Electrolytic Cells

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What is Electrolysis?

Electrolysis is a method of using a direct electric current (DC) to drive an otherwise non-spontaneous chemical reaction. The direct electric current passes through an ionic substance that is dissolved in a suitable solvent, resulting in chemical reactions at the electrodes and separation of materials.

What are the Main Components of Electrolysis?

- An electrolyte: a substance containing free ions, which are the carriers of electric current in the electrolyte.

- A direct current supply: provides the energy necessary to discharge the ions in the electrolyte. Electrons carry electric current in the external circuit.

- Two electrodes: electrical conductors which provides the physical interface between the electrical circuit providing the energy and the electrolyte. The metal electrode connected to the positive terminal of the battery is called the anode (+). The metal electrode connected to the negative terminal of the battery is called the cathode (-).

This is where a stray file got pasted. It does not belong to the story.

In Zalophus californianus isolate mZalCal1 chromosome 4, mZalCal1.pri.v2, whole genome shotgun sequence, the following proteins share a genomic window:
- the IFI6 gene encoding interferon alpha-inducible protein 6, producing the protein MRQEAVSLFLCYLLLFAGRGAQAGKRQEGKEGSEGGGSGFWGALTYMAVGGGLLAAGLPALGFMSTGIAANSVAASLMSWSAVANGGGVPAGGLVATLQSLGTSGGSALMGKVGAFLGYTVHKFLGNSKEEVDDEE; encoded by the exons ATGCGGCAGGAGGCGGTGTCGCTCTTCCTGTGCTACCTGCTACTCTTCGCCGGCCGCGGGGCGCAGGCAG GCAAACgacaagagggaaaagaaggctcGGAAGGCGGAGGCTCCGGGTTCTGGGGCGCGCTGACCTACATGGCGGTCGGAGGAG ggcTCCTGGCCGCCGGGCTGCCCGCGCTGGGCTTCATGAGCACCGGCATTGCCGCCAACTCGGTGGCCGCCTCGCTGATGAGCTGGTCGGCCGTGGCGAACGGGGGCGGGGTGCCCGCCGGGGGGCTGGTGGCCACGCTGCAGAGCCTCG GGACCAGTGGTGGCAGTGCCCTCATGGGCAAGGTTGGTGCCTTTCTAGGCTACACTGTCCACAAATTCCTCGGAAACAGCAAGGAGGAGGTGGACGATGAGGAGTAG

What is the Difference Between an Electrolytic Cell and a Galvanic Cell?

What is an Inert Electrode?

An inert electrode is one which, during electrolysis, can supply or withdraw electrons from an electrolyte, and thereby promote chemical reactions without itself participating in any reaction.

How Do We Use Electrolytic Cells in Everyday Life?

Applications of Electrolysis:

1.Electroplating of Metals:

2.Extraction of Metals (Electro-Metallurgy)

3.Electro-refining of Metals

By the Chemistry Enthusiasts

Nadim Hamad, Adnan Soubra, Nadeem Habre, Jad Choucair, Rami Sayess

International College 6th B